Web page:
One shouldn't be forgetting that they have been through this before only it was worse the 1st time they had to contend with it.

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Re: Lack of data from Japan distresses nuclear experts

Post by Aaron on Tue Apr 05, 2011 7:42 am

Experts: Ocean life can handle radioactive leaks

AP NEW YORK Releases of radioactive water into the ocean near Japan's stricken nuclear complex shouldn't pose a widespread danger to sea animals or people who might eat them, experts say.

That's basically because of dilution.

"It's a very large ocean," noted William Burnett of Florida State University.

Very close to the nuclear plant less than half a mile or so sea creatures might be in danger of problems like genetic mutations if the dumping goes on a long time, he said. But there shouldn't be any serious hazard farther away "unless this escalates into something much, much larger than it has so far," he said.

Ken Buesseler of the Woods Hole Oceanographic Institution in Woods Hole, Mass., said readings for radioactive iodine and cesium show a thousand-fold drop from the shore to monitors about 19 miles offshore.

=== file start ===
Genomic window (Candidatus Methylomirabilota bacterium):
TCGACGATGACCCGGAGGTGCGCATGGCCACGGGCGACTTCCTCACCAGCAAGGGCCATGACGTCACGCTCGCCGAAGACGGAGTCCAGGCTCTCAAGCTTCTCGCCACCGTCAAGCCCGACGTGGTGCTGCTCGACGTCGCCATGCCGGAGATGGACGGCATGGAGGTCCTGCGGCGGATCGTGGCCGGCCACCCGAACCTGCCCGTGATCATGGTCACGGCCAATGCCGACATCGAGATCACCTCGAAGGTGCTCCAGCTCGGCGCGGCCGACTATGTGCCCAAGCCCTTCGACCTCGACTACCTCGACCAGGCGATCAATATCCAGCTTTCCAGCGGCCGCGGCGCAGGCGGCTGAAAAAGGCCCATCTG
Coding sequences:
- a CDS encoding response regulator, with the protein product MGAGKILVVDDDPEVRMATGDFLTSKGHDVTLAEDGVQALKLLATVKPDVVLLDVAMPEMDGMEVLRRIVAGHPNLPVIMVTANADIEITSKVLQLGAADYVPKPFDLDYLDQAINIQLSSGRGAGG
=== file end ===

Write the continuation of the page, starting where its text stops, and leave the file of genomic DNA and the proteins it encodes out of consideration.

He said radioactive doses in seafood may turn out to be detectable but probably won't be a significant health hazard. They'd probably be less of a concern than what people could get from land-based sources like drinking water or eating produce, he said.

No fishing is allowed in the vicinity of the complex.

Radioactive water has been seeping into the Pacific Ocean from the nuclear plant, and on Monday plant operators began releasing more than 3 million gallons of tainted water to make room at a storage site for water that's even more radioactive.

Igor Linkov, an adjunct professor of engineering and public policy at Carnegie Mellon University, also said he did not expect any major impact on ocean wildlife or people who eat seafood.

He agreed that animals near the plant may be affected. It's not clear in what way, because the level of radiation isn't well known, he said. In any case, fish would probably escape such an effect because unlike immobile species such as oysters, they move around and so would not get a continuous exposure, he said.